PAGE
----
Stated more precisely, a month in the Kazakh Nomad Calendar begins on the nychthemeron (the midnight-to-midnight local time period for the Kazakh nomads) during which the Moon (appearing to travel in the sky from east to west) attains the same right ascension (to use a modern astronomical term) as the (stationary) Pleiades (or, for exactness, the central star Alcyone). If, at this time, they have the same or similar declination, so that the Moon appears to cover the Pleiades, then we have what is called an "occultation". There are years-long periods when an occultation occurs each month, followed by years-long periods when there is no occultation (but the Moon still passes the Pleiades, above or below).

The Role of the Polar Star

Astute readers will now ask: Since the nomads (presumably) did not have the modern astronomical concepts of celestial sphere and right ascension, how did they know when the Moon attained the same right ascension as the Pleiades? Especially because this event does not occur when, from the point of view of an observer on the ground, the Moon is exactly above or below the Pleiades.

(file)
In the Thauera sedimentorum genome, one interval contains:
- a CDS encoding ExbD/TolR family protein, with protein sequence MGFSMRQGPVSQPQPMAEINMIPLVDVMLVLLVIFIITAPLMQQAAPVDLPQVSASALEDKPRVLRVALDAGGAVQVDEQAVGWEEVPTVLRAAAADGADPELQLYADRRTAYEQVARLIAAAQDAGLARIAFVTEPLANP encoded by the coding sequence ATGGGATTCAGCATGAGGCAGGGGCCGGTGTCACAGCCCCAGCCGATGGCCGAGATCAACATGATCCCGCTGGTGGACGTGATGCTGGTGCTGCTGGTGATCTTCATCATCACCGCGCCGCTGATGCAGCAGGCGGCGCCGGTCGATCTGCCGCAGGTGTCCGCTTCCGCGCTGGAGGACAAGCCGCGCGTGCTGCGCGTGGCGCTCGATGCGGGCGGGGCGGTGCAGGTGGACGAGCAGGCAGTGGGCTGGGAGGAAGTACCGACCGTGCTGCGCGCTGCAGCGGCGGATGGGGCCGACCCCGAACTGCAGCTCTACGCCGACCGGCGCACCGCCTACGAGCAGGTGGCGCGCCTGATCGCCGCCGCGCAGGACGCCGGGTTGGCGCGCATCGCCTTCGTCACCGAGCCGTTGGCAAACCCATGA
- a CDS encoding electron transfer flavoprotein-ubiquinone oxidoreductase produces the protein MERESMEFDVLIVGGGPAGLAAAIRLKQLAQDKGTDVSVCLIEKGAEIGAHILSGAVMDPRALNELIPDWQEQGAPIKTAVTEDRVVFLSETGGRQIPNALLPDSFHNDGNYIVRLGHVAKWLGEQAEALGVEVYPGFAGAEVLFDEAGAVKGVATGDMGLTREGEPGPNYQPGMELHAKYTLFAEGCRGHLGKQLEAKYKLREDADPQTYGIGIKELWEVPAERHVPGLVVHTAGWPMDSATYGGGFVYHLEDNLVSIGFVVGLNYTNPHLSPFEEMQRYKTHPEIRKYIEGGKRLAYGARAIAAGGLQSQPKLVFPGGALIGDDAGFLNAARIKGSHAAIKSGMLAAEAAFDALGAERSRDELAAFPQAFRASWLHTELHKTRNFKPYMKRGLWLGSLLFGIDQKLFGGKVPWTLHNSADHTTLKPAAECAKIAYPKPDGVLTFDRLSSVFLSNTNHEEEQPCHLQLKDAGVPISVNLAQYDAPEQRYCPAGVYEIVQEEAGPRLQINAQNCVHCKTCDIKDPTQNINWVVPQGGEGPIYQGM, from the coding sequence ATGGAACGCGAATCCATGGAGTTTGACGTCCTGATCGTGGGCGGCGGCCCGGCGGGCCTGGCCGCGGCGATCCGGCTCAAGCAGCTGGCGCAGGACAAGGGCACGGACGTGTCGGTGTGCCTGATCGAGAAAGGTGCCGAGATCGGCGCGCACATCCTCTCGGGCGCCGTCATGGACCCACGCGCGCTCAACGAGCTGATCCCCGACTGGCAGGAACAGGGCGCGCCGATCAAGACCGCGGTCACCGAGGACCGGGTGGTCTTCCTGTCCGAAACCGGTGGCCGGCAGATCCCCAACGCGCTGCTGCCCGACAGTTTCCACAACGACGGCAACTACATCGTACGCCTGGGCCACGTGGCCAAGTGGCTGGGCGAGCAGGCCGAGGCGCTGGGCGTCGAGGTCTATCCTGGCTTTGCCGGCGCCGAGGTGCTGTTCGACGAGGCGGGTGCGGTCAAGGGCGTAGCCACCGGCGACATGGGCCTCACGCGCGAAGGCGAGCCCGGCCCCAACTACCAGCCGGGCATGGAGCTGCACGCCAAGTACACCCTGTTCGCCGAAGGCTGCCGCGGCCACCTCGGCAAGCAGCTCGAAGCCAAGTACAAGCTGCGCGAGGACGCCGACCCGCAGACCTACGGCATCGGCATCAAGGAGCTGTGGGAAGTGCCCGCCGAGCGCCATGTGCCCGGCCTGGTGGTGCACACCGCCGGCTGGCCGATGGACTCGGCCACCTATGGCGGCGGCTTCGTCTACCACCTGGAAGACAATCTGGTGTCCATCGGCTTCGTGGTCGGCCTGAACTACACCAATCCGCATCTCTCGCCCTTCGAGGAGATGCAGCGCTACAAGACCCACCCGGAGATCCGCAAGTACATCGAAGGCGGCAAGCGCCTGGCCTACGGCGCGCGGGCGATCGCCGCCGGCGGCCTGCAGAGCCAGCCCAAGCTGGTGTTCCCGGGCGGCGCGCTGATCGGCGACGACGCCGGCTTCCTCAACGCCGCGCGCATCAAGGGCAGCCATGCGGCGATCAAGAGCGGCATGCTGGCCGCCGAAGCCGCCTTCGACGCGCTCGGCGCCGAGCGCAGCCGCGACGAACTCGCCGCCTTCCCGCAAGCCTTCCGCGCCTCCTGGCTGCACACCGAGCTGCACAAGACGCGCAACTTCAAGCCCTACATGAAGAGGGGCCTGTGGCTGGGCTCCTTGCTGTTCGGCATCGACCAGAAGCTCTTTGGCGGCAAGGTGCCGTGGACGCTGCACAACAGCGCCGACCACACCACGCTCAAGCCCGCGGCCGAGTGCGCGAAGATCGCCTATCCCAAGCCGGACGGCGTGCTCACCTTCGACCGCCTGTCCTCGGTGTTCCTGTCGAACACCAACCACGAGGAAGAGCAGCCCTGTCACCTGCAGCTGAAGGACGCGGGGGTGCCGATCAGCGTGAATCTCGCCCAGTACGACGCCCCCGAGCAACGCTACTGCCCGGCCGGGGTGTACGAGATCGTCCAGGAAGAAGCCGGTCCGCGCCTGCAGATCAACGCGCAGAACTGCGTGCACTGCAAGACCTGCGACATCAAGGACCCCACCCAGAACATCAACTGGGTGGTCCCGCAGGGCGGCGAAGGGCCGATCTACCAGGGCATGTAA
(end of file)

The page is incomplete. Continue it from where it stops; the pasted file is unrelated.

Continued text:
The nomads understood that (in modern language) the Moon and the Pleiades had the same right ascension when the line joining them could be extended northward to reach the pole star (our "Polaris", which the nomads called the "Iron Stake"). Below is a screenshot from the Stellarium planetarium program (the blue lines mark right ascension and declination) showing the view of the night sky from Almaty at 20:50 on October 26, 2018, when the right ascension of the Moon is the same as that of the Pleiades, namely, 3h46m58s. Although the Pleiades is above and to the left of the Moon, as observed from the ground (the horizon is shown at the bottom), the Pleiades can be seen to lie on an imaginary line joining the Moon and Polaris.